Partition Museum in Delhi Revisits Stories of Loss and Displacement
A passbook that endured a 15-year journey to the Reserve Bank of India without meaningful resolution, newspaper clippings documenting the first case against Subhash Chandra Bose’s Indian National Army (INA), and numerous photographs capturing the experiences of migrants arriving in India following the Partition. The recently inaugurated Partition Museum in Delhi showcases a range of such compelling exhibits.
Housed within the capital’s prestigious Ambedkar University's Dara Shikoh Library, the museum holds significant historical value. On May 18, the museum was inaugurated by Atishi Marlena, the Minister of Education of Delhi. The event was attended by numerous individuals who had personal connections to the Partition. The curated collection at the museum comprises artifacts, photographs, videos, and possessions that once belonged to the individuals who directly witnessed and endured the harrowing events of the partition.
After the inauguration, Marlena spoke about her family and the impact of the Partition. She narrated how her great-grandfather took the last-minute decision to migrate to India on August 12, 1947.
“The train from Pakistan to India that my great-grandmother planned to take was left with no survivors. This was some divine intervention,” Atishi said.
She further emphasised that the Partition's impact on the social fabric of the country was a consequence of vested interests – which led to enduring trauma experienced by the affected individuals.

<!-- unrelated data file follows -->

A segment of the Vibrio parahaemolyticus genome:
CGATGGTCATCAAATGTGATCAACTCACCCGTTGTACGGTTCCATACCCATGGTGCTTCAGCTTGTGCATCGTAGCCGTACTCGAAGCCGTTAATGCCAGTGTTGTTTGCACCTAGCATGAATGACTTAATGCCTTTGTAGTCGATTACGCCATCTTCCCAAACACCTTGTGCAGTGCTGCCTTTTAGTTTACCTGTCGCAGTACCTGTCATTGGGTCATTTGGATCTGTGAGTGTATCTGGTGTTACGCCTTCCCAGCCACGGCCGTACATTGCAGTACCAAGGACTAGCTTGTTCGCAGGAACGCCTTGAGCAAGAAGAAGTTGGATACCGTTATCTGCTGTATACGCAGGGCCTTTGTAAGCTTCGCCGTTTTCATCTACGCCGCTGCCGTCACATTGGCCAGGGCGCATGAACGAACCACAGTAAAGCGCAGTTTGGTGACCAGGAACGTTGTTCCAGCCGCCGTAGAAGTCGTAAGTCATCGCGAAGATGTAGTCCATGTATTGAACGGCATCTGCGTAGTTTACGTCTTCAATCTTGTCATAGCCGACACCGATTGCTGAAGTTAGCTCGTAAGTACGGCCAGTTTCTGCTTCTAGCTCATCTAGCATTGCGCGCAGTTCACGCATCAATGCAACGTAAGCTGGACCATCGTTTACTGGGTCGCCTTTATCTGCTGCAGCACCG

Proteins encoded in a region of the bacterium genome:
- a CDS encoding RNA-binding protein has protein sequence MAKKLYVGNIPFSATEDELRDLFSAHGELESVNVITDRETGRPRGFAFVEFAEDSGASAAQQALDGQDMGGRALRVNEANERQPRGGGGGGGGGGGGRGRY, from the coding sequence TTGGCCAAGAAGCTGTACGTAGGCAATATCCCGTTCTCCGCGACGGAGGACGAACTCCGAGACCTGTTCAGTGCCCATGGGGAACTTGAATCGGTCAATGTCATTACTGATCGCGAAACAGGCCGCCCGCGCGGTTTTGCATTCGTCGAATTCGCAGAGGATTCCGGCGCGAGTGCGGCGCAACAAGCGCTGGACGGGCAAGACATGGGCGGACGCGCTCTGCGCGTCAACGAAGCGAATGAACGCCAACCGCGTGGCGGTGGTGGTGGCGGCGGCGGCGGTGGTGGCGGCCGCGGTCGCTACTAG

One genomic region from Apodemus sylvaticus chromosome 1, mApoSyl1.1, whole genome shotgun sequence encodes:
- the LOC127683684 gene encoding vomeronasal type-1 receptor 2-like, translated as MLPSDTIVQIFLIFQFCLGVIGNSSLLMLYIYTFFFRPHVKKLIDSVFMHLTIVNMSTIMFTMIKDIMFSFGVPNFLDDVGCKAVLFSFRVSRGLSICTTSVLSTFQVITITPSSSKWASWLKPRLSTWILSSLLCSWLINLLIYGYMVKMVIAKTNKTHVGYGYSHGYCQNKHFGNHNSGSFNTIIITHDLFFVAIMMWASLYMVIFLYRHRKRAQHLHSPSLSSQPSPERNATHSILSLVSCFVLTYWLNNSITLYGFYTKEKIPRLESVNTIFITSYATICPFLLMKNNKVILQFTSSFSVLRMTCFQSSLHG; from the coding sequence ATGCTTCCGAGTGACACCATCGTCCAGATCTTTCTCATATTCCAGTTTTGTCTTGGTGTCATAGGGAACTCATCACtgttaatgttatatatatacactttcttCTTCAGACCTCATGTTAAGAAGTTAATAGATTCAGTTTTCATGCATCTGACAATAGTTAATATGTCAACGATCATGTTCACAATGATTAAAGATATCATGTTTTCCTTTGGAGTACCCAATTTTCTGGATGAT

“It is very easy to destroy the social fabric of society with hatred but it takes hundreds of years to fill those wounds. The vested interest of some broke the social fabric of our country, and until today, lakhs of families are traumatised because of that vested interest. It is important for us to mull what kind of politics we are erecting,” Atishi added.
Veer Munshi, an artist whose two artworks have made it to the museum, discussed his visit to the Amritsar Partition Museum as a source of inspiration for his artwork titled ‘A Fallen House’.
This piece symbolises the loss of an entire civilisation through the representation of abandoned houses. Munshi highlights how these houses – once looted, set ablaze, and abandoned during the Partition – represent the breakdown of traditions, languages, and cultural heritage. Talking about his other artwork, ‘A Papier Mache Horse Carrying Skeletons’, Munshi said, “The horse represents the baggage of harrowing memories that one travels with whenever there is a brutal migration of people from one place to another.”
Photographer Seren Chopra focused her pictures on individuals who chose not to leave the country during the Partition, and this theme became a central point of discussion at the inauguration. According to her, because her maternal side was from Pakistan, it was always a fascinating and familiar subject for her. Reflecting on the challenges of curating for such prestigious projects, Chopra mentioned the difficulties she faced during the COVID-19 pandemic in getting access to individuals willing to share their partition memories.
“The other challenge was to carry the equipment to the narrow lanes of Chandni Chowk, which took a lot of time and patience from my team,” Chopra added. Two individuals whom she photographed for the museum have since passed away.
In addition, the museum provides a source of significant historical documents, including newspapers and letters from the revolutionaries, which are on display. The museum has been attracting families whose past had been directly shaped by the Partition, many of whom were visibly moved, with tears in their eyes on the day of inauguration.
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